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Got questions about the Jaguars? I’ll try to answer a representative selection of them every Thursday. Submit your questions each Thursday via Twitter to @ESPNdirocco.
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Jacksonville Jaguars mailbag

October, 10, 2013
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SAN JOSE, Calif. -- Jacksonville Jaguars quarterback Blaine Gabbert did some light throwing on the side Wednesday for the first time since he severely cut his hand in the season opener, but coach Gus Bradley reiterated that it’s highly unlikely that Gabbert could play in Sunday’s game against Seattle.

Gabbert
Gabbert
Chad Henne and Ricky Stanzi continue to split reps with the first team, and Henne is on schedule to start.

"It’d be a stretch [for Gabbert to play]," Bradley said "We took out some of the stitches. He came out here and threw real light just to see. We’re going to have him do some agility-type drills and maybe just throw on the side, but no competition-type things."

An updated injury report, and it’s a pretty long list:

Running back Maurice Jones-Drew (ankle), tight end Marcedes Lewis (calf), receiver Mike Brown (back) and cornerback Alan Ball (groin) did not practice on Wednesday.

Guard Uche Nwaneri (knee), receiver Stephen Burton (hip), receiver Ace Sanders (ribs), linebacker J.T. Thomas (hamstring), defensive tackle Roy Miller (knee) and guard Will Rackley (knee) were limited.

Center Brad Meester and defensive end Jason Babin were given the day off.

Bradley said Lewis did some running on Tuesday, but he had his left calf wrapped when he walked to the practice field at San Jose State University. Lewis hasn’t practiced since he aggravated a previous calf injury during practice on Sept. 5. Bradley said Lewis was going to participate in more aggressive drills on Wednesday.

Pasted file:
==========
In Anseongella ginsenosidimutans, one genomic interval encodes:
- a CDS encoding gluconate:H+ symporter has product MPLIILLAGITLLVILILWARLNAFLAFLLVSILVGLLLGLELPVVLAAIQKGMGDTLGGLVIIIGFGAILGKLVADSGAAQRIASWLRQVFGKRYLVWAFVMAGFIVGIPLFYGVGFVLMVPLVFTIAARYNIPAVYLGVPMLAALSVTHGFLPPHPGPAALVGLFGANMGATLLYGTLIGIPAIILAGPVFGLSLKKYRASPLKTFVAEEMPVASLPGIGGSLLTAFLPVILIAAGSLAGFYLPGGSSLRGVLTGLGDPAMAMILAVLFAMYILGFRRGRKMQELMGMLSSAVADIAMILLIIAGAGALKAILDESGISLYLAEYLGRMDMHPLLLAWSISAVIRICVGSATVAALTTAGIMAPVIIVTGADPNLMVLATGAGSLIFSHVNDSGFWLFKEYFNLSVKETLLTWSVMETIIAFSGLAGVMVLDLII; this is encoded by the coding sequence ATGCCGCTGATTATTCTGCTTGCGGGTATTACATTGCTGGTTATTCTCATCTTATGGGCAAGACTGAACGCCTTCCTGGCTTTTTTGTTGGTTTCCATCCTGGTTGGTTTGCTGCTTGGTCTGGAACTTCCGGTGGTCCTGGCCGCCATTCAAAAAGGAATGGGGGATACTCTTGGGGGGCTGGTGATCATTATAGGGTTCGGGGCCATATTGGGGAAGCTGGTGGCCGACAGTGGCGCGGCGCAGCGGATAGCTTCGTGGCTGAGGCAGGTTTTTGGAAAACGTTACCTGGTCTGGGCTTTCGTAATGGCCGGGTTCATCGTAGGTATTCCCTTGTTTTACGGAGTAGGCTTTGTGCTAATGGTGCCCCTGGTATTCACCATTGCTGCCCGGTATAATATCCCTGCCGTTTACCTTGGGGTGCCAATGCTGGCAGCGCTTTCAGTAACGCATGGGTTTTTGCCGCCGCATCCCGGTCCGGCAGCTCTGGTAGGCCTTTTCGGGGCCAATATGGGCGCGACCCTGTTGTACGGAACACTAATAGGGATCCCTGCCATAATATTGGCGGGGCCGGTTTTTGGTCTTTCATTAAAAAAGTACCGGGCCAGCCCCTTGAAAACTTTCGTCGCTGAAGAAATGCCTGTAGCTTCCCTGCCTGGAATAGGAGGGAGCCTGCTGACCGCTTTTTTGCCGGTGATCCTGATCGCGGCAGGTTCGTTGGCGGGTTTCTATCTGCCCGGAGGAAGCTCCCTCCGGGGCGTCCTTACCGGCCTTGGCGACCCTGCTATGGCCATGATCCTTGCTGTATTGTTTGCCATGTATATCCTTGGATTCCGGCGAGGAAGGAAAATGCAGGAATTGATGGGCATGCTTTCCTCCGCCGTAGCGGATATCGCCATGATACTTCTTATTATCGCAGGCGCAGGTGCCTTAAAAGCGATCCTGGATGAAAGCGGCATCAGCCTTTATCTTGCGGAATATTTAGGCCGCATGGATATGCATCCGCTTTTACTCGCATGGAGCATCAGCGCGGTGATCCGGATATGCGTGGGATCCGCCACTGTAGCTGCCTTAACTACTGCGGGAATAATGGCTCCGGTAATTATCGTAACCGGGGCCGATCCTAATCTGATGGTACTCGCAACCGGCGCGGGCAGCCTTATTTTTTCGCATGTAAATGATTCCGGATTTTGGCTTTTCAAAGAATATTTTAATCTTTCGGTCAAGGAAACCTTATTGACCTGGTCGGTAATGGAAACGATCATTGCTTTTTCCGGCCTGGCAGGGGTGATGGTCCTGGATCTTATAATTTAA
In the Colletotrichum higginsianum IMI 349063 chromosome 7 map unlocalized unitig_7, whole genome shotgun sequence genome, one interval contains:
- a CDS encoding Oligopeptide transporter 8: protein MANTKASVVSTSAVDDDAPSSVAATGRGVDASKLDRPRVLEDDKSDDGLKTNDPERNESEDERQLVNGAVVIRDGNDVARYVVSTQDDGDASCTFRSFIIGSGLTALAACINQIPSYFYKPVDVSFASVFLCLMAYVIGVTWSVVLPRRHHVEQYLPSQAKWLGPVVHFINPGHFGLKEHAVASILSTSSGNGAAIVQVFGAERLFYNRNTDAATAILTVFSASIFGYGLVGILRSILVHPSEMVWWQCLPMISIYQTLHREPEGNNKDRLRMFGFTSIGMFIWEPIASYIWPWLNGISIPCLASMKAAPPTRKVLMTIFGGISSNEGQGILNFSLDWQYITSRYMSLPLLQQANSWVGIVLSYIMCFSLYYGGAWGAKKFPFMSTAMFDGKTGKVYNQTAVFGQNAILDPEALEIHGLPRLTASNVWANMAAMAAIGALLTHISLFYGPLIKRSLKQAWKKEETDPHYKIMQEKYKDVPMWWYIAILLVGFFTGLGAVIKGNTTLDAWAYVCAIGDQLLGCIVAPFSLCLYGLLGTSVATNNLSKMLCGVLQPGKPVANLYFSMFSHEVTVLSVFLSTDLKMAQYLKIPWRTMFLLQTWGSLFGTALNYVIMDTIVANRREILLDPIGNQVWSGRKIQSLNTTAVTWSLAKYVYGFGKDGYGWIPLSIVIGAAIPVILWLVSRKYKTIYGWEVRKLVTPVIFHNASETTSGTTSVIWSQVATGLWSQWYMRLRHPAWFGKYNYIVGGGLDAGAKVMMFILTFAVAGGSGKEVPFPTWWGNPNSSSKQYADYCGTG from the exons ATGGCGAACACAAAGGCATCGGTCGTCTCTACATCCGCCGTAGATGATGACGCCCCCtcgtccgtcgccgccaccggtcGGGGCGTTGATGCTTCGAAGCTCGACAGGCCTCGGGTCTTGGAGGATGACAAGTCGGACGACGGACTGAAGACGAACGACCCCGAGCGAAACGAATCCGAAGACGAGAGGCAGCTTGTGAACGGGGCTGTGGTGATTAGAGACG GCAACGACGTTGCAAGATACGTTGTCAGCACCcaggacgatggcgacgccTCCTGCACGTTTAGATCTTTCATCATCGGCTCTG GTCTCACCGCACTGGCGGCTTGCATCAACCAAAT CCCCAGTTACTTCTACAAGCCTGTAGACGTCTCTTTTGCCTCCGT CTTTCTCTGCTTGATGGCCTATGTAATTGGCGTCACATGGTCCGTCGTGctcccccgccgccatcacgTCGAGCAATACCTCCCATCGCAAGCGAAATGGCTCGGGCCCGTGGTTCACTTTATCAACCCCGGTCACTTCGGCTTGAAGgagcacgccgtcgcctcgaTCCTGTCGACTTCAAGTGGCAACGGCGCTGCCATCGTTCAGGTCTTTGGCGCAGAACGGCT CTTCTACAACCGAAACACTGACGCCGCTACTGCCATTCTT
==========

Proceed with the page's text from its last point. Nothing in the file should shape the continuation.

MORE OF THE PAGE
"He worked out, and he still felt a little bit," Bradley said. "I think with Marcedes it’s just a feel that he had it [a calf injury in the preseason], and then he came back and re-strained it and now it feels good again, so it’s just developing confidence in it."

Lewis missed only three games in his previous seven seasons but has missed two already in 2013.
Gud Bradley, Andy ReidAP PhotoGus Bradley and Andy Reid are looking to get off to fast starts with their new teams.
JACKSONVILLE, Fla. -- Fans know a lot about their favorite teams, but they don’t have the same depth of knowledge of the 31 other teams in the NFL. That’s not going to be a problem any longer.

Each week the NFL Nation writers will team up Q&A style to help you get a handle on each team. Today, Kansas City Chiefs reporter Adam Teicher and Jacksonville Jaguars reporter Michael DiRocco help break down Sunday’s matchup.

Michael DiRocco: Is Alex Smith really an upgrade over Matt Cassel?

Adam Teicher: He had better be or the Chiefs are in some trouble. Cassel and Brady Quinn turned over the ball far too many times last season. One thing we know about Smith is that he hasn’t thrown many interceptions. He threw just 10 in his last 25 starts with the 49ers. So he’s been a quarterback who protects the ball, and if he can just do that, he’s already an upgrade over Cassel and Quinn. Another thing: Andy Reid’s West Coast offense will succeed if the quarterback completes a high percentage of throws. Smith completed 70 percent last season. If he can get close to that number this season, he’s even more of an upgrade.